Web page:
How Israel almost turned Biden’s visit to East Jerusalem into a diplomatic event

How Israel almost turned Biden’s visit to East Jerusalem into a diplomatic event

Israel was prepared to turn US President Joe Biden’s visit to an East Jerusalem hospital into a major diplomatic event because of Washington’s refusal to allow any Israeli officials to attend, a senior administration official revealed to The Times of Israel.

The tour of Augusta Victoria Hospital last Friday was the first time a US president set foot in East Jerusalem, outside the Old City. Israel saw the visit as a political statement by the administration aimed at recognizing Palestinian ties to the Palestinian majority of the capital.

As a result, it tried for months to convince the United States to allow Israeli government officials to attend the visit to demonstrate that East Jerusalem is part of its undivided capital, the senior Biden administration official explained in a conversation held over several days after the President’s statement. trip to the region.

But the US rejected the repeated efforts, arguing that Biden’s visit was not a political statement, but rather about promoting health care for all.

In his remarks at Augusta Victoria, Biden focused largely on that point, saying a new US donation of $100 million to the East Jerusalem Hospital Network was “part of our commitment to support health and dignity [for] the Palestinian people.”

However, Israel remained unconvinced ahead of the president’s trip about the administration’s intentions, and for about two months, officials from the highest levels of government in Jerusalem had been reaching out to their American counterparts — pleading that Israeli representatives be allowed to accompany Biden, it said senior US official. The official added that the effort began during Naftali Bennett’s tenure as prime minister but continued after he was replaced by Yair Lapid on July 1, and even included phone calls from former senior Israeli officials to the US embassy in Jerusalem.

Visitors leave Augusta Victoria Hospital ahead of a visit by U. President Joe Biden, in East Jerusalem, Monday, July 11, 2022. (AP Photo/Mahmoud Illean)

Several weeks before the president’s arrival, the United States sent an advance team to Israel to prepare for the trip. The team’s schedule included a stop at Augusta Victoria to finalize the details of the visit. But they were met on arrival there by a pair of representatives from Israel’s Health Ministry who tried to “crash” the meeting, the senior administration said. The representatives insisted that their attendance had been approved by the US Embassy, ​​although the latter had never given such permission.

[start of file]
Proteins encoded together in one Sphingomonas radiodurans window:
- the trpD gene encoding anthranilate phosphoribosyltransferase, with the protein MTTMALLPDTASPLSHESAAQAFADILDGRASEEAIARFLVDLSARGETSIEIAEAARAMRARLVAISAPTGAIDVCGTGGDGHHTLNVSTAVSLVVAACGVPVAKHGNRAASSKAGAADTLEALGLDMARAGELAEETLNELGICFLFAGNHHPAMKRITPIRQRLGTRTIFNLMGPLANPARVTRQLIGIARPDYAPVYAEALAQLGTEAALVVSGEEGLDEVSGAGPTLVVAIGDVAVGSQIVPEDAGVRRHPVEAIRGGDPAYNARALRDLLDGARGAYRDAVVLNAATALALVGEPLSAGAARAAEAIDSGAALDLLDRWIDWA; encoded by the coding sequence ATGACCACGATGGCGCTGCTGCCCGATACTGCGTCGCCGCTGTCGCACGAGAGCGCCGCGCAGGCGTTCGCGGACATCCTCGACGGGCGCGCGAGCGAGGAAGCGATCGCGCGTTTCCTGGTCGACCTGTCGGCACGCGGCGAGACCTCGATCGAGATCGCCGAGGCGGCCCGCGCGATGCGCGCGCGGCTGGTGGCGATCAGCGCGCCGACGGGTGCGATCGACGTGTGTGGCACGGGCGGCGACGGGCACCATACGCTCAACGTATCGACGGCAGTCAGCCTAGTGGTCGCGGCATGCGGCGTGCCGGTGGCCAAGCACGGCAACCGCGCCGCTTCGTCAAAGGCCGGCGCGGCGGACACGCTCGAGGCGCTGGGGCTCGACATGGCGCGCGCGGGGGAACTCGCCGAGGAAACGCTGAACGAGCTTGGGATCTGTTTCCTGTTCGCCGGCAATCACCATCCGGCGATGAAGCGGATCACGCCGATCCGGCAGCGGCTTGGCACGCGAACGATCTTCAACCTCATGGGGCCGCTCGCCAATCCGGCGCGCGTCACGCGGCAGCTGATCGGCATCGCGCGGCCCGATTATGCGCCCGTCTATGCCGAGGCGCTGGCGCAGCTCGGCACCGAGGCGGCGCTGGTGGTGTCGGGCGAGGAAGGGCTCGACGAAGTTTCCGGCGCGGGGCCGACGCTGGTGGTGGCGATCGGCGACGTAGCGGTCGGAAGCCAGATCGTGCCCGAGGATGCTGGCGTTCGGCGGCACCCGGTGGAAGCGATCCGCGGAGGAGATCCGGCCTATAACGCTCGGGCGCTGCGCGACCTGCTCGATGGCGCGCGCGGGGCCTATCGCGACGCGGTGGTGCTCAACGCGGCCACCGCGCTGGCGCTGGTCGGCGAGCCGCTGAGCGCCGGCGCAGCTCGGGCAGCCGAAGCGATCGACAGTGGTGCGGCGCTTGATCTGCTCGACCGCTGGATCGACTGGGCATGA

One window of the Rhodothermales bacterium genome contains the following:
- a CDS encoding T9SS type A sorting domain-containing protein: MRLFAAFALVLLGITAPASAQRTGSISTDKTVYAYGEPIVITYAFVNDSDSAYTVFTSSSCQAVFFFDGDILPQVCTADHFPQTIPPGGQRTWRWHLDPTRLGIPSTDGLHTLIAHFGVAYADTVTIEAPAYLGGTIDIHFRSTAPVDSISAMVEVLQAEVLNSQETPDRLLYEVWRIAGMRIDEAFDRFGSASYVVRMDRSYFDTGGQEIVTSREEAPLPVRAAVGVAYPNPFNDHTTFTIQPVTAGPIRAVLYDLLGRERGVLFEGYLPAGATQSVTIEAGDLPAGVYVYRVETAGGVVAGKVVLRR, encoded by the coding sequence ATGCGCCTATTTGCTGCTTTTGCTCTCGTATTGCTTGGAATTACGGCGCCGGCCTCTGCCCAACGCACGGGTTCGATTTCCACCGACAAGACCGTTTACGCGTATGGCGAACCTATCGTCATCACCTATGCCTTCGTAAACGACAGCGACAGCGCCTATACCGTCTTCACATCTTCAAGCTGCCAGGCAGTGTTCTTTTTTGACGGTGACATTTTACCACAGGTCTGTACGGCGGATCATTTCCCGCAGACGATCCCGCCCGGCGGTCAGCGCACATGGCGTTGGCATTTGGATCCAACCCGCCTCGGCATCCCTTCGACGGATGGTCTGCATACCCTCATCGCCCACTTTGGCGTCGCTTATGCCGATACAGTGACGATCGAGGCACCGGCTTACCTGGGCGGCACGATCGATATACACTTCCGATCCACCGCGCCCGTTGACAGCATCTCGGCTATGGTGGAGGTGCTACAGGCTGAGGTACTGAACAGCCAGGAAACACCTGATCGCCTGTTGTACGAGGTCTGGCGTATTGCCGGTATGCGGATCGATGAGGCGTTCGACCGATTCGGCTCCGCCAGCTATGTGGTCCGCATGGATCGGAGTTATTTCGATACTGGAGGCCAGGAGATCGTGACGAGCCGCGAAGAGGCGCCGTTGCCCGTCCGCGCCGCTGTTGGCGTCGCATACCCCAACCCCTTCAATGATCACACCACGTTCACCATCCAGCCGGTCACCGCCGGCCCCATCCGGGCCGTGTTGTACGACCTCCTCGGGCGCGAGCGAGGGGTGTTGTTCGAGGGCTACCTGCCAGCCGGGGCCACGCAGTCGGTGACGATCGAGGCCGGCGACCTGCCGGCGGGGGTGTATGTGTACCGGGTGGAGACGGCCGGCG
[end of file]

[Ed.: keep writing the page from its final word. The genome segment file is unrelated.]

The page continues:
Just days before the visit, the Israeli government made the “strategic decision” to allow it to go ahead without one of its representatives present, the US official said.

The official claimed that while the president avoided any political statements regarding East Jerusalem, the decision to stop in that part of the city was “intentional,” without elaborating further.

Protesters wave Palestinian flags as Israeli police stand by, near the Augusta Victoria Hospital in East Jerusalem during the visit of US President Joe Biden, Friday 15 July 2022. (AP Photo/Maya Alleruzzo)

Ripple effects of Trump’s Jerusalem policy

America’s position on Jerusalem figured prominently in the planning of Biden’s meeting with Palestinian Authority President Mahmoud Abbas, which took place in Bethlehem immediately after the stop at Augusta Victoria.

Biden and Abbas’ offices first sought to have the two leaders issue a joint statement after the meeting that would highlight areas of US-Palestinian agreement regarding the Israeli-Palestinian conflict, the administration said.

Washington drafted a version that was sent to Ramallah for approval. The PA returned the statement with edits that went much further than the Biden administration was willing to go. In a last-ditch effort to reach a compromise, the White House asked Abbas’ office what its red line was for the statement, and Ramallah replied that it must include recognition of East Jerusalem as the capital of a future Palestinian state.

The administration official explained that the United States would not be able to make such a declaration because it would violate the proclamation signed by former President Donald Trump, which recognized Jerusalem as Israel’s capital while maintaining that the specific boundaries of Israeli sovereignty would be “subject to final status negotiations between the parties.”

Realizing that the United States would not be able to move forward on the matter, Abbas’s office suggested that the two presidents simply issue separate statements at the conclusion of the meeting.

Biden went on – for the first time as president – to express support for a two-state solution based on the pre-1967 lines, with agreed land swaps, in a subtle nod to the Palestinian claim to East Jerusalem.

U.S. President Joe Biden, left, listens as Palestinian Authority President Mahmoud Abbas speaks during a joint statement in the West Bank city of Bethlehem, July 15, 2022. (AP Photo/Majdi Mohammed)